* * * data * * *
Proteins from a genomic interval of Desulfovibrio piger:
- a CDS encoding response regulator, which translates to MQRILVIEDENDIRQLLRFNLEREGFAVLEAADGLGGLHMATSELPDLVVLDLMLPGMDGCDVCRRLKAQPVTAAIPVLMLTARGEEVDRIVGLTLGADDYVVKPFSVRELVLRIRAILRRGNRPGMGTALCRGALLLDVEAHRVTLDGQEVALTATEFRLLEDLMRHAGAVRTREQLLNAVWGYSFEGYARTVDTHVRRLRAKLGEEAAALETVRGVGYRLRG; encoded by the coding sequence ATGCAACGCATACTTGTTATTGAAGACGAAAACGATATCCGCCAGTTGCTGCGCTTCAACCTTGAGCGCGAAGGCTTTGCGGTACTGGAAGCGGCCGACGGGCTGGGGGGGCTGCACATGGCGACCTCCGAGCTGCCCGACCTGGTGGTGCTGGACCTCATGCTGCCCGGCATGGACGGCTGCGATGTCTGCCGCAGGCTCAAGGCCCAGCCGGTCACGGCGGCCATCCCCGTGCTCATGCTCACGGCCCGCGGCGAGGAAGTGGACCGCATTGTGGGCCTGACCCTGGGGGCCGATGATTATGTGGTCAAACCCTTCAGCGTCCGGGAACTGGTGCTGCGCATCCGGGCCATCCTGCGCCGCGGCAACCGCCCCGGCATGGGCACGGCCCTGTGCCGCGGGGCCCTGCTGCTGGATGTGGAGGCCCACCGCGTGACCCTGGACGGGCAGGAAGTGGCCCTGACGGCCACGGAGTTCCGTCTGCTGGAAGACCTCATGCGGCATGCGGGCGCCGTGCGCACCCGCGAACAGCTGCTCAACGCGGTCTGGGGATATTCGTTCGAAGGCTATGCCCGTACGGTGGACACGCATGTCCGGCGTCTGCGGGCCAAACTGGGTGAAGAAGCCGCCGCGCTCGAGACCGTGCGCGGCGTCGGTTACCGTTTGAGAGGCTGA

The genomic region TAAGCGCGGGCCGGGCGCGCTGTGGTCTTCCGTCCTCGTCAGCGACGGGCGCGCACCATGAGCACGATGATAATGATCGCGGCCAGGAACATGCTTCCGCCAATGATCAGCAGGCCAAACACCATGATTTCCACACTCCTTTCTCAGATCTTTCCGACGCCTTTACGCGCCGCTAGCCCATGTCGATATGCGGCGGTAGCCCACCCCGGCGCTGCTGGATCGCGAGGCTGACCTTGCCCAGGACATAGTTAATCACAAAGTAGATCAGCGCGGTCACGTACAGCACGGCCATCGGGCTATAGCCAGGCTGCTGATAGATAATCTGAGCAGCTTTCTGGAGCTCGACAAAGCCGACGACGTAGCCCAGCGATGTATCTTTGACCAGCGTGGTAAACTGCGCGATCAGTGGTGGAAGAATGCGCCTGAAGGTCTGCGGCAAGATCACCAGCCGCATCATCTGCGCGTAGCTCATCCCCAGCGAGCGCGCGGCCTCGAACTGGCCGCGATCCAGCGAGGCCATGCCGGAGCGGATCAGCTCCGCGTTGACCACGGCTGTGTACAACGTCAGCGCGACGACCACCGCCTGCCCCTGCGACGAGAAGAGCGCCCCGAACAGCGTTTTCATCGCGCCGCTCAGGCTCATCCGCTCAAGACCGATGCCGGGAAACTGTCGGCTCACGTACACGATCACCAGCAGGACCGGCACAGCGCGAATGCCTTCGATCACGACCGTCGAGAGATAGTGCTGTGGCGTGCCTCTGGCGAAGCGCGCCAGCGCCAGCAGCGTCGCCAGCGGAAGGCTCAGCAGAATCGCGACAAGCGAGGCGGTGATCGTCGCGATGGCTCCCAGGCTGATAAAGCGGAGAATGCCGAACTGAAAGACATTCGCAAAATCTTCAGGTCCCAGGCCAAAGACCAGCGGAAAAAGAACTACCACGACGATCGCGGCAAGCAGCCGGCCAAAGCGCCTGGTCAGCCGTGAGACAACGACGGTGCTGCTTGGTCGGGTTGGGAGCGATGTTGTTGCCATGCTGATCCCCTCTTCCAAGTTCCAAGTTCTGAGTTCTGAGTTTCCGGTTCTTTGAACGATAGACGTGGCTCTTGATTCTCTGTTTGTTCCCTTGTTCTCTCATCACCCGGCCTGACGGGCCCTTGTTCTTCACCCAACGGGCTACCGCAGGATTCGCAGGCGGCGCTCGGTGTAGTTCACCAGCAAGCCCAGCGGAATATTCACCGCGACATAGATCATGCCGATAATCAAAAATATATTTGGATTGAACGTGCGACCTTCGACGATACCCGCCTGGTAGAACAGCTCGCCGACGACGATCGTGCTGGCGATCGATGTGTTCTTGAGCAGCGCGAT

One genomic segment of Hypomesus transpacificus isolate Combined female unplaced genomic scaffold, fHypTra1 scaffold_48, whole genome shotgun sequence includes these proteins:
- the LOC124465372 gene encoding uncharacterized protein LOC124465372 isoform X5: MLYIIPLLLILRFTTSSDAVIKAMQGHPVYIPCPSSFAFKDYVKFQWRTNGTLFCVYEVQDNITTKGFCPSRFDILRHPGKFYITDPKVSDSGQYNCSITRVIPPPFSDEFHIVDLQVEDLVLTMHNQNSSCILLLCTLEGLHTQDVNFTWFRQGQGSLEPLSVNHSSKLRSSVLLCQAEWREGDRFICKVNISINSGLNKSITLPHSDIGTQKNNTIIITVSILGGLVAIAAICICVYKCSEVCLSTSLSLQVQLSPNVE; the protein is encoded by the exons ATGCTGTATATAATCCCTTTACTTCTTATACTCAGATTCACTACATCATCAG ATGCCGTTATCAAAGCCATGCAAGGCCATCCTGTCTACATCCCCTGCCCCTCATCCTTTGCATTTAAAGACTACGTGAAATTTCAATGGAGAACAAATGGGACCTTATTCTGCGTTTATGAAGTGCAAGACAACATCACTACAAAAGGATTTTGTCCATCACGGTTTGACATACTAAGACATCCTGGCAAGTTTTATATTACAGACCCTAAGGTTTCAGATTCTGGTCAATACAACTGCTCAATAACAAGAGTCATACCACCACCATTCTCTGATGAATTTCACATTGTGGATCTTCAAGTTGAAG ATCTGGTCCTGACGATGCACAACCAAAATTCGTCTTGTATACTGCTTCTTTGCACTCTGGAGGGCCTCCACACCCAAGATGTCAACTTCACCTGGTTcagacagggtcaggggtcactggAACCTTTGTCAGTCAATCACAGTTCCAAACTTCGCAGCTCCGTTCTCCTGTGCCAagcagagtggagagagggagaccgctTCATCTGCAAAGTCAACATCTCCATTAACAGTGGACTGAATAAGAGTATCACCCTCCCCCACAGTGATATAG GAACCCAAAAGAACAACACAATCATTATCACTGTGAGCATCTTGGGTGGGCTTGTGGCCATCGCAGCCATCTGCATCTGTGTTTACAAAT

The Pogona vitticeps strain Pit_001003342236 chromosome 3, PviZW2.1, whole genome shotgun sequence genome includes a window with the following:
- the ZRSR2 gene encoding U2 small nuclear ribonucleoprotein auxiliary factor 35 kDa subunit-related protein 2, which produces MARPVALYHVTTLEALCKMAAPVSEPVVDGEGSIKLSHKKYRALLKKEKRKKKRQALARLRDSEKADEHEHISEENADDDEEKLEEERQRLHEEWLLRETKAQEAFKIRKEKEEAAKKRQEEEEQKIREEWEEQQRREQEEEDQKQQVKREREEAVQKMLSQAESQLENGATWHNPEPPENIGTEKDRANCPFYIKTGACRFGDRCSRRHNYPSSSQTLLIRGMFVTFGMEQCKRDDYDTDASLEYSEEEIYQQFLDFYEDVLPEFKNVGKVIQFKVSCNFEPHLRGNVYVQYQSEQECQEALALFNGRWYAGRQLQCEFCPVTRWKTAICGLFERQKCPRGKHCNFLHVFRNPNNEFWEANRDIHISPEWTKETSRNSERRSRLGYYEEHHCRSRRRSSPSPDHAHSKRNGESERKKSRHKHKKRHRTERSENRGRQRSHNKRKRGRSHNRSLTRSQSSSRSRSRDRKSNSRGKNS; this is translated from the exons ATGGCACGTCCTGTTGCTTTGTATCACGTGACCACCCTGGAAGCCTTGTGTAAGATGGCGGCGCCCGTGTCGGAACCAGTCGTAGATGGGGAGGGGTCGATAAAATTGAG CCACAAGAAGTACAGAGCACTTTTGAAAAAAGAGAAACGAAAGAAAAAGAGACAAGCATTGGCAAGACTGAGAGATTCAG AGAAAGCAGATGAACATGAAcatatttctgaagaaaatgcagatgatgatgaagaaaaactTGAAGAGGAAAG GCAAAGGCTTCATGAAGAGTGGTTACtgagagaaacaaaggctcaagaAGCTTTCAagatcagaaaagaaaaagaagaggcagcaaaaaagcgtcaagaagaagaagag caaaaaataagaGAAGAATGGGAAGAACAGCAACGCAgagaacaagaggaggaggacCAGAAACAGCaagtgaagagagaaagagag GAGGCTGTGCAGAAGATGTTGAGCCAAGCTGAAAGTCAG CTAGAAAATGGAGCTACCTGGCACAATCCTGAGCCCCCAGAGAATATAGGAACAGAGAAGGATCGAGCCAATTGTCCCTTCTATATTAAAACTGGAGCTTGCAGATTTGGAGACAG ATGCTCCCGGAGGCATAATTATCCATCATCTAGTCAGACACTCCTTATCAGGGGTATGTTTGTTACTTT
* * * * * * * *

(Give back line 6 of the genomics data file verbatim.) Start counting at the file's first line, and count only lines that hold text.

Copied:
The Pogona vitticeps strain Pit_001003342236 chromosome 3, PviZW2.1, whole genome shotgun sequence genome includes a window with the following: